Technically, if I’m not mistaken, the term “pure” should probably refer to the yeast culture, not to the yeast itself. But the overall concept does seem to apply to types of yeast, even if other terms are used. The terms “wild” and “pure” aren’t inappropriate. “Wild” yeast is undomesticated. “Pure” yeast strains were those strains which were selected from wild yeast strains and were isolated in laboratories.
Typically, pure yeast strains come from one of two species of the genus Saccharomyces. One species includes the “top-fermenting” yeast strains used in ales while the other species includes the “bottom-fermenting” yeast strains used in lagers. The distinction between ale and lager is relatively recent, in terms of brewing history, but it’s one which is well-known among brewers. The “ale” species is called cerevisiae (with all sorts of common misspellings) and the “lager” species has been called different names through history, to the extent that the most appropriate name (pastorianus) seems to be the object of specialized, not of common knowledge.
“Wild yeast” can be any yeast strain. In fact, the two species of pure yeast used in brewing exist as wild yeast and brewers’ “folk classification” of microorganisms often lumps bacteria in the “wild yeast” category. The distinction between bacteria and yeast appears relatively unimportant in relation to brewing.
As can be expected from my emphasis on “typically,” above, not all pure yeast strains belong to the “ale” and “lager” species. And as is often the case in research, the exceptions are where things get interesting.
One category of yeast which is indeed pure but which doesn’t belong to one of the two species is wine yeast. While brewers do occasionally use strains of wild yeast when making other beverages besides beer, wine yeast strains mostly don’t appear on the beer brewer’s radar as being important or interesting. Unlike wild yeast, it shouldn’t be avoided at all costs. Unlike pure yeast, it shouldn’t be cherished. In this sense, it could almost serve as «degré zéro» or “null” in the brewer’s yeast taxonomy.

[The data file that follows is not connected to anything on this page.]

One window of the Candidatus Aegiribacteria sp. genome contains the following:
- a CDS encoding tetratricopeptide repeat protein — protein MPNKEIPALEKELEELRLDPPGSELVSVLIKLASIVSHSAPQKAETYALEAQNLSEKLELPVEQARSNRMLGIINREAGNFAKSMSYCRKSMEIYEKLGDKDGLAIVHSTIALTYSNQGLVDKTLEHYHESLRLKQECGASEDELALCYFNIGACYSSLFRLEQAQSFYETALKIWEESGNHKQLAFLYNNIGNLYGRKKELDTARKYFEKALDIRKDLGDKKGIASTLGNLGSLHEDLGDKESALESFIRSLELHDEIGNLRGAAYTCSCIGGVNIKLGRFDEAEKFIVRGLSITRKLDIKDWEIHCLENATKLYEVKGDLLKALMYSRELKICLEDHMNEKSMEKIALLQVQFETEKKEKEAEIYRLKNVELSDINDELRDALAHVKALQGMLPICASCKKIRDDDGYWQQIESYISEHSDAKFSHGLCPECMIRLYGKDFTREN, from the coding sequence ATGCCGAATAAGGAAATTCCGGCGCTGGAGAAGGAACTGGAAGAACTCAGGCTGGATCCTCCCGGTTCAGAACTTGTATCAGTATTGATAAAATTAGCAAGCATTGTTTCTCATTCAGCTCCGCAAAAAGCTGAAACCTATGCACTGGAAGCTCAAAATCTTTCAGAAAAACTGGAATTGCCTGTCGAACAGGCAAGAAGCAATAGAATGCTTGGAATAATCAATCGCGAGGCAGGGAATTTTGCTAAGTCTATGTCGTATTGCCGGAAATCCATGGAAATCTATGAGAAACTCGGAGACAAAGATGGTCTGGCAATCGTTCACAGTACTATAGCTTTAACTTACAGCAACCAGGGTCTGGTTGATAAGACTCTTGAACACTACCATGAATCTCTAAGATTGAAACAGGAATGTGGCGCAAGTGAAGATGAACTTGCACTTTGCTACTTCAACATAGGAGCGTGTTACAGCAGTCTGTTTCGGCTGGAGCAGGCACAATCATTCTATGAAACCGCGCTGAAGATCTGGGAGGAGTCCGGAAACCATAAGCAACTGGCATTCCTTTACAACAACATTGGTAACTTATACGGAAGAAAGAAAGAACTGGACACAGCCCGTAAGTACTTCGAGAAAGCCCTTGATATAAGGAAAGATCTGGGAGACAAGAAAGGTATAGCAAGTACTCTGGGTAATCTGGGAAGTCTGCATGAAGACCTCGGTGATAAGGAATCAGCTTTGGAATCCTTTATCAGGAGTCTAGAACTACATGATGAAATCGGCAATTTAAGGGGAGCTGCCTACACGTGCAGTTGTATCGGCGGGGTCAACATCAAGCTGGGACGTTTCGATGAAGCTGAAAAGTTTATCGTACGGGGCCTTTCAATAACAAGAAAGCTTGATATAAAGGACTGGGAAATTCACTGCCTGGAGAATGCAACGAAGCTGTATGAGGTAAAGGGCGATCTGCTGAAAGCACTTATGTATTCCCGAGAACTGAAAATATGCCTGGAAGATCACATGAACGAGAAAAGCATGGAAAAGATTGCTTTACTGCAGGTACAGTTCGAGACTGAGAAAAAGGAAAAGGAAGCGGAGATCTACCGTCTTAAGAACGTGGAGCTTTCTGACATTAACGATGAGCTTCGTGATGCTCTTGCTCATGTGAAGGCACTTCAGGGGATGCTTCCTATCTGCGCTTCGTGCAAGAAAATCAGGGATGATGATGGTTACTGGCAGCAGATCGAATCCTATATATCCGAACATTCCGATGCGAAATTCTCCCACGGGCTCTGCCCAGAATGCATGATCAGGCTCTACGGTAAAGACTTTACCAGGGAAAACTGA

Then, there are yeast strains which are usually considered in a negative way but which are treated as pure strains. I’m mostly thinking about two of the main species in the Brettanomyces genus, commonly referred to as “Brett.” These are winemakers’ pests, especially in the case of oak aging. Oak casks are expensive and they can be ruined by Brett infections. In beer, while Brett strains are usually classified as wild yeast, some breweries have been using Brett in fermentation to effects which are considered by some people to be rather positive while others find these flavours and aromas quite displeasing. It’s part of the brewing discourse to use “barnyard” and “horse blanket” as descriptors for some of the aroma and flavour characteristics given by Brett.
Brewers who consciously involve Brett in the fermentation process are rather uncommon. There are a few breweries in Belgium which make use of Brett, mostly in lambic beers which are fermented “spontaneously” (without the use of controlled innoculation). And there’s a (slightly) growing trend among North American home- and craft brewers toward using Brett and other bugs in brewing.
Because of these North American brewers, Brett strains are now available commercially, as “pure” strains.
Which makes for something quite interesting. Brett is now part of the “pure yeast” category, at least for some brewers. They then use Brett as they would other pure strains, taking precautions to make sure it’s not contaminated. At the same time, Brett is often used in conjunction with other yeast strains and, contrary to the large majority of beer fermentation methods, what brewers use is a complex yeast culture which includes both Saccharomyces and Brett. It may not seem that significant but it brings fermentation out of the strict “mono-yeast” model. Talking about “miscegenation” in social terms would be abusive. But it’s interesting to notice which brewers use Brett in this way. In some sense, it’s an attitude which has dimensions from both the “Belgian Artist” and “German Engineer” poles in my brewing attitude continuum.
Other brewers use Brett in a more carefree way. Since Brett-brewing is based on a complex culture, one can go all the way and mix other bugs. Because Brett has been mostly associated with lambic brewing, since the onset of “pure yeast” brewing, the complex cultures used in lambic breweries serve as the main model. In those breweries, little control can be applied to the balance between yeast strains and the concept of “pure yeast” seems quite foreign. I’ve never visited a lambic brewery (worse yet, I’ve yet to set foot in Belgium), but I get to hear and read a lot about lambic brewing. My perception might be inaccurate, but it also reflects “common knowledge” among North American brewers.